More than any single volume I can recall, this one is an interplanetary bdsm fairy tale. The first-person protagonist is a virginal pink-collar professional (a librarian!) abducted from Earth to become a pleasure slave on Gor, thus having her deepest fantasies fulfilled. I was hoping that the alien intelligences of the Gor series might reappear in this installment, so I was pleased that some Kur (“Beasts”) were involved in the book. But they are really incidental to the book’s plot and don’t advance the larger background narrative in any discernible way. [via]
Whether John Norman’s “counter-earth” Gor was ever intended to be an innocent sword-and-planet-epic or was always meant as a sprawling masculinist pro-slavery narrative manifesto, it had long ago settled into its character by the writing of this twenty-first volume.
The most notable feature here (relative to other Gor books) is hilarious Lardneresque dialogue that sometimes runs for three or four pages at a go, typically with or concerning the barbarian poet Hurtha who serves as Tarl Cabot’s comic foil. There is some large-scale political intrigue involving Cabot’s disinherited ex-fiancee as a would-be usurper to the throne of Ar, but all of that is left in the background for most of the book, which focuses on the daily doings of Cabot and his ad hoc travel companions. Two principal female characters are a study in contrasts: Feiqa is a heroine for choosing subjugation as a slave in order to express her true nature, while Boabissia is a buffoon for imagining the birthright of her aspiration to be wealth and power.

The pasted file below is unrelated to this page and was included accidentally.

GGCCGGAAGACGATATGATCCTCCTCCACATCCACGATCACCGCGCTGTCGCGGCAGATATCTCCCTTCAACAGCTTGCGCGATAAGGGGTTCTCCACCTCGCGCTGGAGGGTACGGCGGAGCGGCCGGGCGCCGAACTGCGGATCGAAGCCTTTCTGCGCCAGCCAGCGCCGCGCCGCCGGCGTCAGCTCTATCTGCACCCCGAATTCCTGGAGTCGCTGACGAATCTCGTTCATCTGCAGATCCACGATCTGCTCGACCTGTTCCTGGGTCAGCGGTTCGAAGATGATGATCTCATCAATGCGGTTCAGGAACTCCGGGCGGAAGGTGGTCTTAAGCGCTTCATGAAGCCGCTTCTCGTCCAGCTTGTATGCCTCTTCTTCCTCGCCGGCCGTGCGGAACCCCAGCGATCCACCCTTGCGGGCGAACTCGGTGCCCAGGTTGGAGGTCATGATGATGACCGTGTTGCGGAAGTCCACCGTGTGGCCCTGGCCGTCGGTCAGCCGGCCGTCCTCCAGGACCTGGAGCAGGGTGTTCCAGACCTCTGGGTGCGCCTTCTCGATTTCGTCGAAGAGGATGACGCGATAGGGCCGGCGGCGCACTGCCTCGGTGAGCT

As I expected that it would, this book made an interesting contrast to the Lin Carter sword-and-planet volume When the Green Star Calls, which I read just before it. The primary difference is pacing, rapid for Carter and virtually plodding for Norman. Ideologically, the chivalry of Carter’s world is only a subtler, less anxious version of the masculine domination in Norman’s. Also like Carter’s book, the story ends with a cliffhanger, or what would have been one if there had been enough narrative tension built to that point to justify the label in this case. [via]